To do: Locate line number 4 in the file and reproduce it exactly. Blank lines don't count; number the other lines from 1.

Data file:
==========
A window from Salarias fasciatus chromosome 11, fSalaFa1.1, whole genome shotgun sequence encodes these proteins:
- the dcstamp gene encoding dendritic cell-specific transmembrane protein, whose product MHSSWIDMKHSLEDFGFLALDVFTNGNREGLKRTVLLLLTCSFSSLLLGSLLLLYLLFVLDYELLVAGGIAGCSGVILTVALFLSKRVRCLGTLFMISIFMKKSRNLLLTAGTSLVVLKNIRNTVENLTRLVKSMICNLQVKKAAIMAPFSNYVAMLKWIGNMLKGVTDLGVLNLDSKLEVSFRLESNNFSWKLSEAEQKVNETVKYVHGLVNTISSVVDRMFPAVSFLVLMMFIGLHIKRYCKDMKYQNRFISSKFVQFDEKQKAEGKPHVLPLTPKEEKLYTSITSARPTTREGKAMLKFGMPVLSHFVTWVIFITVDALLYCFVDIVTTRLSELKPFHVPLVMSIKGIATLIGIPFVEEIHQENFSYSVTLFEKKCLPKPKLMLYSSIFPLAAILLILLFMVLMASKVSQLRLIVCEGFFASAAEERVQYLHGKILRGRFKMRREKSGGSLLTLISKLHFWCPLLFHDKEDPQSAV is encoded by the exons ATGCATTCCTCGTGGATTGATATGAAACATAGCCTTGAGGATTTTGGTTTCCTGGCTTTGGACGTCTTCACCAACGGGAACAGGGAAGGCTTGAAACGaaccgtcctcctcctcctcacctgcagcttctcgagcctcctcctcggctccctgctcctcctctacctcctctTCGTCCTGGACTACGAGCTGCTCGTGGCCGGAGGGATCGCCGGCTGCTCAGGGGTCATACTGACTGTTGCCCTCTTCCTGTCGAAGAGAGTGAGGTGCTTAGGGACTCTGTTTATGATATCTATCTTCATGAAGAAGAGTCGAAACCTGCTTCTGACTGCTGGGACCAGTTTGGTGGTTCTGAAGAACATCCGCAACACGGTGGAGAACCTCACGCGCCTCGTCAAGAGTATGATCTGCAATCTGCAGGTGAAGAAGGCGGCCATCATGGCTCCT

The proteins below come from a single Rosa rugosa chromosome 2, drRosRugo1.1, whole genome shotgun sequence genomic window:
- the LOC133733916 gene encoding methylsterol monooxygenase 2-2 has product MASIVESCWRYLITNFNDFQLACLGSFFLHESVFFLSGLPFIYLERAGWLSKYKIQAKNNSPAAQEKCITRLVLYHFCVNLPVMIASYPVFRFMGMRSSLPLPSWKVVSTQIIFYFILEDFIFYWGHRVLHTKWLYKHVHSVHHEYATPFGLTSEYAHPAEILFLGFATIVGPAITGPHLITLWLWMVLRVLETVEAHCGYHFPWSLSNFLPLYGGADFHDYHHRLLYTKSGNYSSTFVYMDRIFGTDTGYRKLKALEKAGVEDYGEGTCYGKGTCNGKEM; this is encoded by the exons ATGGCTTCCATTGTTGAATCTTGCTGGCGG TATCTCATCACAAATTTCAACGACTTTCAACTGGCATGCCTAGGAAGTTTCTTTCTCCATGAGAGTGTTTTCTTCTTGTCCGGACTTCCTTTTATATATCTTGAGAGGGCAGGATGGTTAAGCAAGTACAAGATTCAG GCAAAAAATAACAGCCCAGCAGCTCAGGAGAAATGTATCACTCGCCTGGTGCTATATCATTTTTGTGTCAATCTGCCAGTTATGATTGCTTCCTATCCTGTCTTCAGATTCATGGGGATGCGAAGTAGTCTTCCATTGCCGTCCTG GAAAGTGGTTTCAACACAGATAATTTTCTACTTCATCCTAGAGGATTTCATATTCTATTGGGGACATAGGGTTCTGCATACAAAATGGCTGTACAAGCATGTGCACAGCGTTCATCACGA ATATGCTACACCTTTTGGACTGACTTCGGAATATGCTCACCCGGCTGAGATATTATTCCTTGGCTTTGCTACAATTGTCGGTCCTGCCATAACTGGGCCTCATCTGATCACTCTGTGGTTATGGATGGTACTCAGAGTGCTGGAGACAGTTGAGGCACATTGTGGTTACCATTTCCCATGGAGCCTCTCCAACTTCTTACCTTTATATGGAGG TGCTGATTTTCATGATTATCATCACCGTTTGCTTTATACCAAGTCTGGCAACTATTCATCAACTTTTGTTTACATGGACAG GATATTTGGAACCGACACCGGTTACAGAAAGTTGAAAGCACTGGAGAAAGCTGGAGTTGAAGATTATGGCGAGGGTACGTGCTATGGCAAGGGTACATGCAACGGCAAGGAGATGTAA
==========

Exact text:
- the LOC133733916 gene encoding methylsterol monooxygenase 2-2 has product MASIVESCWRYLITNFNDFQLACLGSFFLHESVFFLSGLPFIYLERAGWLSKYKIQAKNNSPAAQEKCITRLVLYHFCVNLPVMIASYPVFRFMGMRSSLPLPSWKVVSTQIIFYFILEDFIFYWGHRVLHTKWLYKHVHSVHHEYATPFGLTSEYAHPAEILFLGFATIVGPAITGPHLITLWLWMVLRVLETVEAHCGYHFPWSLSNFLPLYGGADFHDYHHRLLYTKSGNYSSTFVYMDRIFGTDTGYRKLKALEKAGVEDYGEGTCYGKGTCNGKEM; this is encoded by the exons ATGGCTTCCATTGTTGAATCTTGCTGGCGG TATCTCATCACAAATTTCAACGACTTTCAACTGGCATGCCTAGGAAGTTTCTTTCTCCATGAGAGTGTTTTCTTCTTGTCCGGACTTCCTTTTATATATCTTGAGAGGGCAGGATGGTTAAGCAAGTACAAGATTCAG GCAAAAAATAACAGCCCAGCAGCTCAGGAGAAATGTATCACTCGCCTGGTGCTATATCATTTTTGTGTCAATCTGCCAGTTATGATTGCTTCCTATCCTGTCTTCAGATTCATGGGGATGCGAAGTAGTCTTCCATTGCCGTCCTG GAAAGTGGTTTCAACACAGATAATTTTCTACTTCATCCTAGAGGATTTCATATTCTATTGGGGACATAGGGTTCTGCATACAAAATGGCTGTACAAGCATGTGCACAGCGTTCATCACGA ATATGCTACACCTTTTGGACTGACTTCGGAATATGCTCACCCGGCTGAGATATTATTCCTTGGCTTTGCTACAATTGTCGGTCCTGCCATAACTGGGCCTCATCTGATCACTCTGTGGTTATGGATGGTACTCAGAGTGCTGGAGACAGTTGAGGCACATTGTGGTTACCATTTCCCATGGAGCCTCTCCAACTTCTTACCTTTATATGGAGG TGCTGATTTTCATGATTATCATCACCGTTTGCTTTATACCAAGTCTGGCAACTATTCATCAACTTTTGTTTACATGGACAG GATATTTGGAACCGACACCGGTTACAGAAAGTTGAAAGCACTGGAGAAAGCTGGAGTTGAAGATTATGGCGAGGGTACGTGCTATGGCAAGGGTACATGCAACGGCAAGGAGATGTAA